TIFR
Department of Chemical Sciences
School of Natural Sciences

December 7, 2015 at 4.00 pm in AG-69

Title :

Synthetic Molecules and Materials as Models of the Oxygen Evolving Complex of Photosystem II

Abstract :

             Efficient catalytic water oxidation is an important reaction for the development of solar hydrogen as a source of green energy. Extraction of high energy electrons from water for the preparation of fuel leaves O2 as a byproduct. Nature boasts the only truly effective catalyst for this reaction, the oxygen evolving complex (OEC), a tetramanganese-calcium-oxo cluster. Though decades of research has gone to the synthesis of biologically-inspired Mn-O clusters, these systems fall short in biomimetic reactivity in comparison to other metal systems (Ru, Co, Ni, and Cu for example), which begs the question: Why have we been unable to mimic the biological chemistry with manganese?

 

            Geometric rearrangements, and changes in coordination number are known to occur in the OEC, but current model chemistry relies heavily on chelation to stabilize synthetic clusters, rendering them inert, and without open coordination sites. Our group at Temple is exploring a new approach to manganese cluster synthesis, using sterics of bridging and terminal ligands to direct sterics and coordination number. Through our approach, we are able to access biologically relevant geometries, and prepare unchelated clusters with significant reactivity seen rarely (or never) in decades of chelate clusters. These reactivities include N-N and C-N bond cleavage, hydrogen atom transfer, ligand exchange, reductive elimination, and cluster rearrangement.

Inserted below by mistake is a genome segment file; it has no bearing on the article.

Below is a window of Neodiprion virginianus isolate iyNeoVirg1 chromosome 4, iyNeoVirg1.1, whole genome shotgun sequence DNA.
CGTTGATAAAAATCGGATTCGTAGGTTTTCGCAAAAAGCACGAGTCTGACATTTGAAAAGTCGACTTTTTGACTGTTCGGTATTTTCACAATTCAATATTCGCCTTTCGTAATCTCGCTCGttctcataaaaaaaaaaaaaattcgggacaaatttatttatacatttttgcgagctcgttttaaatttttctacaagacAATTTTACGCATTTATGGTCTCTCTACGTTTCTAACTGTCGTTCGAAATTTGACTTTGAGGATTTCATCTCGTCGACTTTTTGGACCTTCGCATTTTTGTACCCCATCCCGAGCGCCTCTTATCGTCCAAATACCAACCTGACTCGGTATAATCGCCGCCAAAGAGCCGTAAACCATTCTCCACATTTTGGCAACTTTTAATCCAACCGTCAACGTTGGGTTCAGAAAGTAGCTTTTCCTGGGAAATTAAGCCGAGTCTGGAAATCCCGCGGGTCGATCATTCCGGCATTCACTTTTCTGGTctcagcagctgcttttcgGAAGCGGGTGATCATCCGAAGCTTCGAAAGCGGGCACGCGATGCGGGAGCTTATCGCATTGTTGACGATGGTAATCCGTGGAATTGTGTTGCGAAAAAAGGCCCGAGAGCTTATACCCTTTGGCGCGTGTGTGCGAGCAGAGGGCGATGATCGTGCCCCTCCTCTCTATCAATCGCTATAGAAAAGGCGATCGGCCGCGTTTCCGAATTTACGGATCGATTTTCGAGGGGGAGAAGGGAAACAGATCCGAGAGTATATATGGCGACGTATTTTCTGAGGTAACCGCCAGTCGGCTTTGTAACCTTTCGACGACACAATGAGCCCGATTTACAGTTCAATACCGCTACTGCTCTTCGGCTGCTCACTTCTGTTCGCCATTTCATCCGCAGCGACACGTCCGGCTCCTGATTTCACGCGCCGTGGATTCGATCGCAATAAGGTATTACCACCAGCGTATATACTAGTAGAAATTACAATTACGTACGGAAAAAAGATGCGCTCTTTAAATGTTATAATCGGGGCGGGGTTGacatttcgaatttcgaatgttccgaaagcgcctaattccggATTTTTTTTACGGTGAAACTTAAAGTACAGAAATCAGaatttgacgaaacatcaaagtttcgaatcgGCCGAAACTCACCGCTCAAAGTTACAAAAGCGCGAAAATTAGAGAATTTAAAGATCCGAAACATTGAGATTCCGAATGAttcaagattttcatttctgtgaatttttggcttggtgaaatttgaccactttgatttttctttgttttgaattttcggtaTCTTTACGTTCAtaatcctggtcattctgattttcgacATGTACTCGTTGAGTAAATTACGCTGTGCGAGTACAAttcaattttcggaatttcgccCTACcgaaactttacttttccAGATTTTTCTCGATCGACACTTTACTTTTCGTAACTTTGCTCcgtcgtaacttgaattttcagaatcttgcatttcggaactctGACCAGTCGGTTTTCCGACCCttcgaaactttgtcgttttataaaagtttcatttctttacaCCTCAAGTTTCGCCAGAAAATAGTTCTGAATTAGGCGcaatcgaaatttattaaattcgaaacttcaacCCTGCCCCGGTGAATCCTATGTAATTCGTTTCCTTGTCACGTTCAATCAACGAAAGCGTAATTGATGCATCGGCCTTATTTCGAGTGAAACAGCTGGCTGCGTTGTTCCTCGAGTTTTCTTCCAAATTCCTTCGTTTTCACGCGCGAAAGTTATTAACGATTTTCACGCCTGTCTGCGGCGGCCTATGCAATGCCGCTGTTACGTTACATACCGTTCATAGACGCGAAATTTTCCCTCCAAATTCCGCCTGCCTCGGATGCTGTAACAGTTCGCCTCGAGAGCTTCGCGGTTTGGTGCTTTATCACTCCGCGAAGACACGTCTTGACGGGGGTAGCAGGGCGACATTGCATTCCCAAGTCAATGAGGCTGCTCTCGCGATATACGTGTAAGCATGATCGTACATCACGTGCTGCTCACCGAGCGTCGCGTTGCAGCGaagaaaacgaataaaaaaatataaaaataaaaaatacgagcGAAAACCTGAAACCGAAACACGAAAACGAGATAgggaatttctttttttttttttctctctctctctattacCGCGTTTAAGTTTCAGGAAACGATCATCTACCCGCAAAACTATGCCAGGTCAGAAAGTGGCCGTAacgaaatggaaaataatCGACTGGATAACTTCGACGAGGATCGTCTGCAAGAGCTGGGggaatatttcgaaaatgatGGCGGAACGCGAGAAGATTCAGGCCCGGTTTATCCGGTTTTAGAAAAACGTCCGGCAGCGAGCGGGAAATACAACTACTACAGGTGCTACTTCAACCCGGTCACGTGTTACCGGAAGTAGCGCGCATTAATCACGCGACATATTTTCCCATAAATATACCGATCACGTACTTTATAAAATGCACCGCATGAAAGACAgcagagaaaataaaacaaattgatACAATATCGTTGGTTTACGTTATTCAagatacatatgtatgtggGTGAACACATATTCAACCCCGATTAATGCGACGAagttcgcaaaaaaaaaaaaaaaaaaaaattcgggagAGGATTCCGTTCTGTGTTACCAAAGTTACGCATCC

A second topic is the exploration of solid-state layered manganese oxides (termed birnessite) in the chemical and electrochemical oxidation of water. The birnessite phase of MnO2 is typically viewed as a poor water oxidation catalyst, but modification of the material by the introduction of highly active “defect” sites turns this material from a poor catalyst into an active catalyst for water oxidation. The studies being undertaken may shed light on the identity and structure of these sites and aid the development of rubust and affordable catalysts for this important reaction.